Companion House and Senate bills are seeking silver dollars to commemorate John F. Kennedy, the 35th President of the United States. Kennedy served from January 1961 until his assassination in November 1963.
Named the "President John F. Kennedy Commemorative Coin Act," the House (H.R.3274) and Senate (S.1568) bills call for up to 500,000 silver dollars with designs emblematic of JFK’s life and legacy. The United States Mint would produce them in collector qualities of proof and uncirculated and offer them for sale during calendar year 2020.
The bills were introduced on July 17, 2017 by Senators Edward J. Markey (D-MA) and John McCain (R-AZ) and Reps. Kevin McCarthy (CA-23) and Joseph P. Kennedy III (MA-04). The lawmakers, members of the John F. Kennedy Centennial Commission, introduced the legislation as part of this year’s President Kennedy Centennial celebration (jfkcentennial.org). Kennedy was born in Brookline, Massachusetts on May 29, 1917.
"My family and I are grateful for the efforts of Senator Markey, Senator McCain, Majority Leader McCarthy, Congressman Kennedy, and the members of the John F. Kennedy Centennial Commission for their leadership in introducing legislation to mint a coin in honor of my father," Ambassador Caroline Kennedy said in a statement.
"As President Kennedy becomes a part of history, we hope that the coin may be an enduring symbol of his call for service and the idea that each of us can make a difference."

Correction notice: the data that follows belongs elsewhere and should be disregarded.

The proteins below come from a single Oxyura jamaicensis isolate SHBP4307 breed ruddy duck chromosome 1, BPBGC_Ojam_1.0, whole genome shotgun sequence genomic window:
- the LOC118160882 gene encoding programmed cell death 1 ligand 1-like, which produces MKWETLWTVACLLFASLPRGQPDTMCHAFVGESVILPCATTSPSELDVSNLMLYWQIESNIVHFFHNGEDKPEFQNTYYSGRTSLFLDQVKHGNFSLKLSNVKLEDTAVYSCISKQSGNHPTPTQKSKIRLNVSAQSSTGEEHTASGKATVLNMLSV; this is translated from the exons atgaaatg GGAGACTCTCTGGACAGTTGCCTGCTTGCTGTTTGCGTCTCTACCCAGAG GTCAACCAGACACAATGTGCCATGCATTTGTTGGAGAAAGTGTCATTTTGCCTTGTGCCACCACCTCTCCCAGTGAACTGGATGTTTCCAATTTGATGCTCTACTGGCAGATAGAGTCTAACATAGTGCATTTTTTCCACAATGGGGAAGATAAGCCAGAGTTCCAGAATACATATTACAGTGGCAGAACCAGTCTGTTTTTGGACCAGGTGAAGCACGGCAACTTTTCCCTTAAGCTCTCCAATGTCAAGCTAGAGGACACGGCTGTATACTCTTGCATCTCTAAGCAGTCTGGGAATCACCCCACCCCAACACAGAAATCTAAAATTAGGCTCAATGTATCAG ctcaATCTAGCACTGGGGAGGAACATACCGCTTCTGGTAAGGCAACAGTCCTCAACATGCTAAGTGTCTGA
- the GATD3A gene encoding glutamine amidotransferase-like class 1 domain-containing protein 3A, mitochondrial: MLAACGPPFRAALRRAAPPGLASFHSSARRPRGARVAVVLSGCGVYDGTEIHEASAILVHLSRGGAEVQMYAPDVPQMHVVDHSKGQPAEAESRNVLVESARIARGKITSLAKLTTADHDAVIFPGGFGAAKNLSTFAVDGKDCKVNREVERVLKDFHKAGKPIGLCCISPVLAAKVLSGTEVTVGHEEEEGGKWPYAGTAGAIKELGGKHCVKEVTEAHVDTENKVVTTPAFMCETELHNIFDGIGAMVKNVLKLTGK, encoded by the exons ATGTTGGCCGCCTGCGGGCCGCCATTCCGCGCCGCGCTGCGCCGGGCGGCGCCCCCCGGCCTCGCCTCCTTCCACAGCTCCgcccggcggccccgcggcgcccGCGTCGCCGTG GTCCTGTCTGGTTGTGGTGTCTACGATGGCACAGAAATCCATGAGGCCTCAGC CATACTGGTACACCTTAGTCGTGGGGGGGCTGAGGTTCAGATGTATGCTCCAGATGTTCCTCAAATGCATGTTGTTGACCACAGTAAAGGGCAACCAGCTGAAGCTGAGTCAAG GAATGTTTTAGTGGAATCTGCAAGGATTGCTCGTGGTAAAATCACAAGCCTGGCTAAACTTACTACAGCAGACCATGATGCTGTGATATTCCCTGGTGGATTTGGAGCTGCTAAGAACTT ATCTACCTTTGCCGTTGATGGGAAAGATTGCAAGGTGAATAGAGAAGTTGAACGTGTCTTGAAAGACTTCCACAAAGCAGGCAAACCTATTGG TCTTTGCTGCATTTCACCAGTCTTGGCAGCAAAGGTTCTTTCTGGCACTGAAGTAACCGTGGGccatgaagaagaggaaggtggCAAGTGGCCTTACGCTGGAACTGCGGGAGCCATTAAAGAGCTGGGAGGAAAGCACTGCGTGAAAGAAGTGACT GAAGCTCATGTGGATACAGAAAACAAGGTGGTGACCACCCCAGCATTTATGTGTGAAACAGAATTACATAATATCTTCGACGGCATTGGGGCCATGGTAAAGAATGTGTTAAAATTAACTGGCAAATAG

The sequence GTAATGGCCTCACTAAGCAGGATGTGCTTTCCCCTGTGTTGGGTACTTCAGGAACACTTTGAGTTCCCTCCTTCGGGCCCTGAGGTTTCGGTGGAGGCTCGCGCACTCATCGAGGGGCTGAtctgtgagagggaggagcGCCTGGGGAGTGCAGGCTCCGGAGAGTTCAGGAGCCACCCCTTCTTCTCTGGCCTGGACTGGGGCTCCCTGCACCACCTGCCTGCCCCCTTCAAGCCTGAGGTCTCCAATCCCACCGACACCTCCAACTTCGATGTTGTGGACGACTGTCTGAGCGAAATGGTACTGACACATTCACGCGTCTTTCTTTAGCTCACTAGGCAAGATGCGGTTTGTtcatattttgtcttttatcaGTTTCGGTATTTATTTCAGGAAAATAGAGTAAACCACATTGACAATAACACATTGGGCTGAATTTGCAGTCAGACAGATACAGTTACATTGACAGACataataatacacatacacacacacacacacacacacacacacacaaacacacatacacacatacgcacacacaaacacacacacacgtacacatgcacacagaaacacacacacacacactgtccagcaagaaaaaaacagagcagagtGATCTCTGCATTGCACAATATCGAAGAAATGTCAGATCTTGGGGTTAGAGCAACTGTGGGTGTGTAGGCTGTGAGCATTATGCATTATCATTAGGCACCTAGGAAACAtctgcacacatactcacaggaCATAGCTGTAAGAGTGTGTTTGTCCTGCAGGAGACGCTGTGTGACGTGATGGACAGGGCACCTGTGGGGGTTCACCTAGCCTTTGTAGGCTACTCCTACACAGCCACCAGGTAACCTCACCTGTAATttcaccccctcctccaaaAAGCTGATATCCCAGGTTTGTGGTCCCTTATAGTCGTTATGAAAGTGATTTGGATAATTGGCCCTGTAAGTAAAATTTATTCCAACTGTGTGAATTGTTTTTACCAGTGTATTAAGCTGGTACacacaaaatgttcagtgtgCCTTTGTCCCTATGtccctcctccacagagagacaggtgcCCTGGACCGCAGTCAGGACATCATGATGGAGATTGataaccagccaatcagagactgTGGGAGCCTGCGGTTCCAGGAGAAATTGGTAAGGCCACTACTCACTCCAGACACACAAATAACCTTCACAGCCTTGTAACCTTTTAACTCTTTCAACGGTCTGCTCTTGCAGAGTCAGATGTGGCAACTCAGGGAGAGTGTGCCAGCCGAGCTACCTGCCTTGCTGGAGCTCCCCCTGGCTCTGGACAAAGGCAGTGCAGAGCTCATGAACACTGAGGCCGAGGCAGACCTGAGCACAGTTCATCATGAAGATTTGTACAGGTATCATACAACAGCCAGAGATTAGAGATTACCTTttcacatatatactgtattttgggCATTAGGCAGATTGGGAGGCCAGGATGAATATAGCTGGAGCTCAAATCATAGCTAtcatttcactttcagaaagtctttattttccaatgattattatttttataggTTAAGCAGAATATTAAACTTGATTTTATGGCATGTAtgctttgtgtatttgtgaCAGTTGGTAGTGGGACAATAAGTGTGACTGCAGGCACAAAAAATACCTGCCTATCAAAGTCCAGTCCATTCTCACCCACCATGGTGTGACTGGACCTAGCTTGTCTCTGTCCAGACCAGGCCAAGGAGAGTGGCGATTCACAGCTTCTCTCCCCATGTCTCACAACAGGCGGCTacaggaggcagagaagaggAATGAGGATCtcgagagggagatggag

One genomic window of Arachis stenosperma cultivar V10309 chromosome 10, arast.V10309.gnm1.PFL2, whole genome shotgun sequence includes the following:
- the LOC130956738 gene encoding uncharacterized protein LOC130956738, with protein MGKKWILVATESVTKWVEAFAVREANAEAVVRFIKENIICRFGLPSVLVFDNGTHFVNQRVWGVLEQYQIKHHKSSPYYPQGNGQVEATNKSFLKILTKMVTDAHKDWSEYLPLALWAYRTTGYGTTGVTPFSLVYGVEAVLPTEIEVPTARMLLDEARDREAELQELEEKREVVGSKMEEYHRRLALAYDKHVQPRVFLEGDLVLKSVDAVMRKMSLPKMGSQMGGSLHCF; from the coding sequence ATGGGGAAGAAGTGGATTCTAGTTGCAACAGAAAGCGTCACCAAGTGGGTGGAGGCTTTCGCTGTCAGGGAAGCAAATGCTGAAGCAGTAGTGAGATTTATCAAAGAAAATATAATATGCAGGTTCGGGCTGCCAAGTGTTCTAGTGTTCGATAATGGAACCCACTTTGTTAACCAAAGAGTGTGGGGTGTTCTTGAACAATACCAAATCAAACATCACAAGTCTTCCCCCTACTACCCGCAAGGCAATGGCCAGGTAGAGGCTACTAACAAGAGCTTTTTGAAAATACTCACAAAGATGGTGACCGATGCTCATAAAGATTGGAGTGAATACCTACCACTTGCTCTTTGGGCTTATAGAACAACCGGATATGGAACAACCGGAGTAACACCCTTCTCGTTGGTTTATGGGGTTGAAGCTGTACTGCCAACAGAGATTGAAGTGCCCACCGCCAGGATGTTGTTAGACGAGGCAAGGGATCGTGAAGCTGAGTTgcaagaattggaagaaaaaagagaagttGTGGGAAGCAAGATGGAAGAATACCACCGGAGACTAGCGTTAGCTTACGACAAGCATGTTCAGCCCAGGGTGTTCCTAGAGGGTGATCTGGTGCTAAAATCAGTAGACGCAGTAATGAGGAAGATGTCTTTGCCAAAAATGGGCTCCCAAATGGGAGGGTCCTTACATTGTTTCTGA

Designs for the commemorative coins would be reviewed by the Citizens Coinage Advisory Committee and selected by the Secretary of the Treasury after consulting with the John F. Kennedy Library Foundation and the Commission of Fine Arts.
The $1 coins would be minted in at least 90% silver to a weight of 26.73 grams and a diameter of 1.500 inches. They would also bear standard inscriptions designating their face value and 2020 for the year of issue, plus Liberty, In God We Trust, United States of America, and E Pluribus Unum.
Each silver dollar sold would include a $10 surcharge to support the John F. Kennedy Presidential Library and Museum (www.jfklibrary.org).
Both pieces of legislation were referred to committees. For the act to become law, it must pass in the House and Senate and get signed by the President.
2014-Dated Coin Celebrated 50th anniversary of Kennedy 50c Series
Every year since 1964, the U.S. Mint has struck Kennedy half-dollars in circulation quality, along with related collector versions. In addition, the U.S. Mint in 2014 released three special products to celebrate the 50th anniversary of the series.
Those products included a 2-coin anniversary clad uncirculated set, a 4-coin anniversary silver coin collection, and an anniversary proof gold half-dollar.
So what is the significance of a Kennedy coin in 2020? Am I missing something here?
JFK’s 103rd birthday!
Why wasn’t it minted this year? It would have went well with the 225th mint anniversary 🙂 I didn’t know people celebrated 225th, now I know they celebrate the 103rd now too.
Here you go Rodney! More JFK’s! 🙂